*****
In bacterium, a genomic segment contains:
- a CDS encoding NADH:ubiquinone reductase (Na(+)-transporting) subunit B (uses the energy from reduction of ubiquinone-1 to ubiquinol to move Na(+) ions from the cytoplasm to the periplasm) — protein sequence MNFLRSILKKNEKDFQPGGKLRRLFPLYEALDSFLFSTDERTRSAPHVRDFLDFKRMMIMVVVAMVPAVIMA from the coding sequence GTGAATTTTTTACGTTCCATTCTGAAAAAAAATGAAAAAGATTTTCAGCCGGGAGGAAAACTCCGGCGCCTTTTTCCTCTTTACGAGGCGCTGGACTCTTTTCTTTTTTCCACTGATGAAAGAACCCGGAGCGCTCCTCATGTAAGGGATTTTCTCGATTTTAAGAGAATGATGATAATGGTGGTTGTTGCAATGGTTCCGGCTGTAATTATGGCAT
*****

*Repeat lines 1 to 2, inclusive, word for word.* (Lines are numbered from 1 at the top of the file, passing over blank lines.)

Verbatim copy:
In bacterium, a genomic segment contains:
- a CDS encoding NADH:ubiquinone reductase (Na(+)-transporting) subunit B (uses the energy from reduction of ubiquinone-1 to ubiquinol to move Na(+) ions from the cytoplasm to the periplasm) — protein sequence MNFLRSILKKNEKDFQPGGKLRRLFPLYEALDSFLFSTDERTRSAPHVRDFLDFKRMMIMVVVAMVPAVIMA from the coding sequence GTGAATTTTTTACGTTCCATTCTGAAAAAAAATGAAAAAGATTTTCAGCCGGGAGGAAAACTCCGGCGCCTTTTTCCTCTTTACGAGGCGCTGGACTCTTTTCTTTTTTCCACTGATGAAAGAACCCGGAGCGCTCCTCATGTAAGGGATTTTCTCGATTTTAAGAGAATGATGATAATGGTGGTTGTTGCAATGGTTCCGGCTGTAATTATGGCAT